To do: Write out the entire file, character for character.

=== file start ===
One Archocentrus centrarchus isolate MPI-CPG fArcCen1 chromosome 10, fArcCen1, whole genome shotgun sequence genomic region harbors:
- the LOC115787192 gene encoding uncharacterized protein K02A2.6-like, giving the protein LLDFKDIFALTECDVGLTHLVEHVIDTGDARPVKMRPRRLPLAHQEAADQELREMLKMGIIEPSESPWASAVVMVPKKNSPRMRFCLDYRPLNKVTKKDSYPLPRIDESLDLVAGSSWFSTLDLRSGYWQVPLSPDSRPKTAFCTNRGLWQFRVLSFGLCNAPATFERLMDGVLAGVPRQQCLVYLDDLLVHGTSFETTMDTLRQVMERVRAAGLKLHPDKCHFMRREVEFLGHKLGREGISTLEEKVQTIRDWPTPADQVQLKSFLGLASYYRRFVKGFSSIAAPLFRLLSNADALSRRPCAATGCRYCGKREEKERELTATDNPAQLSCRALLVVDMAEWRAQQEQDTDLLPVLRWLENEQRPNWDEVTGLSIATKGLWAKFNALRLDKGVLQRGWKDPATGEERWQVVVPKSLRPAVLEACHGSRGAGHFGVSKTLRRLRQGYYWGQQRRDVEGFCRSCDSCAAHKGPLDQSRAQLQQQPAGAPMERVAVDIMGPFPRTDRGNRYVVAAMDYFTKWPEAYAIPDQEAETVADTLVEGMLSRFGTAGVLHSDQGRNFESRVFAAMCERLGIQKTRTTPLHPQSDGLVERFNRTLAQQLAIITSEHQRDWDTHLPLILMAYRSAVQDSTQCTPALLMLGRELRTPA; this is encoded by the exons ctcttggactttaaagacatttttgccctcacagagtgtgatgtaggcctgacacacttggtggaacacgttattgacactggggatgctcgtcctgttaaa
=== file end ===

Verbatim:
One Archocentrus centrarchus isolate MPI-CPG fArcCen1 chromosome 10, fArcCen1, whole genome shotgun sequence genomic region harbors:
- the LOC115787192 gene encoding uncharacterized protein K02A2.6-like, giving the protein LLDFKDIFALTECDVGLTHLVEHVIDTGDARPVKMRPRRLPLAHQEAADQELREMLKMGIIEPSESPWASAVVMVPKKNSPRMRFCLDYRPLNKVTKKDSYPLPRIDESLDLVAGSSWFSTLDLRSGYWQVPLSPDSRPKTAFCTNRGLWQFRVLSFGLCNAPATFERLMDGVLAGVPRQQCLVYLDDLLVHGTSFETTMDTLRQVMERVRAAGLKLHPDKCHFMRREVEFLGHKLGREGISTLEEKVQTIRDWPTPADQVQLKSFLGLASYYRRFVKGFSSIAAPLFRLLSNADALSRRPCAATGCRYCGKREEKERELTATDNPAQLSCRALLVVDMAEWRAQQEQDTDLLPVLRWLENEQRPNWDEVTGLSIATKGLWAKFNALRLDKGVLQRGWKDPATGEERWQVVVPKSLRPAVLEACHGSRGAGHFGVSKTLRRLRQGYYWGQQRRDVEGFCRSCDSCAAHKGPLDQSRAQLQQQPAGAPMERVAVDIMGPFPRTDRGNRYVVAAMDYFTKWPEAYAIPDQEAETVADTLVEGMLSRFGTAGVLHSDQGRNFESRVFAAMCERLGIQKTRTTPLHPQSDGLVERFNRTLAQQLAIITSEHQRDWDTHLPLILMAYRSAVQDSTQCTPALLMLGRELRTPA; this is encoded by the exons ctcttggactttaaagacatttttgccctcacagagtgtgatgtaggcctgacacacttggtggaacacgttattgacactggggatgctcgtcctgttaaa